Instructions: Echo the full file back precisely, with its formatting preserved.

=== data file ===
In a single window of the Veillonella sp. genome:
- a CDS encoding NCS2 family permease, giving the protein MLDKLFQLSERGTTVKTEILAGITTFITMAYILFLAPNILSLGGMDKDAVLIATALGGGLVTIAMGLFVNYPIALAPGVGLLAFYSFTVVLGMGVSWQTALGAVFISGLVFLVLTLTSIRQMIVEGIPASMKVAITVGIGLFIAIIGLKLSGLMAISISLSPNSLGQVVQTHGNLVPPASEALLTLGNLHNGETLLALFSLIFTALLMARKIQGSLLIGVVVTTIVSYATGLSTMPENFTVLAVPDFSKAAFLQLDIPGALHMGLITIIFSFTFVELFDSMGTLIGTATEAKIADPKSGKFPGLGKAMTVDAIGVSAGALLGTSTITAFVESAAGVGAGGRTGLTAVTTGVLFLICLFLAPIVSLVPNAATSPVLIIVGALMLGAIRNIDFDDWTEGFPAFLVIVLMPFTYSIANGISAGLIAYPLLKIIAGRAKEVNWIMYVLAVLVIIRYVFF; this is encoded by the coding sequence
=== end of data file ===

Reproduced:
In a single window of the Veillonella sp. genome:
- a CDS encoding NCS2 family permease, giving the protein MLDKLFQLSERGTTVKTEILAGITTFITMAYILFLAPNILSLGGMDKDAVLIATALGGGLVTIAMGLFVNYPIALAPGVGLLAFYSFTVVLGMGVSWQTALGAVFISGLVFLVLTLTSIRQMIVEGIPASMKVAITVGIGLFIAIIGLKLSGLMAISISLSPNSLGQVVQTHGNLVPPASEALLTLGNLHNGETLLALFSLIFTALLMARKIQGSLLIGVVVTTIVSYATGLSTMPENFTVLAVPDFSKAAFLQLDIPGALHMGLITIIFSFTFVELFDSMGTLIGTATEAKIADPKSGKFPGLGKAMTVDAIGVSAGALLGTSTITAFVESAAGVGAGGRTGLTAVTTGVLFLICLFLAPIVSLVPNAATSPVLIIVGALMLGAIRNIDFDDWTEGFPAFLVIVLMPFTYSIANGISAGLIAYPLLKIIAGRAKEVNWIMYVLAVLVIIRYVFF; this is encoded by the coding sequence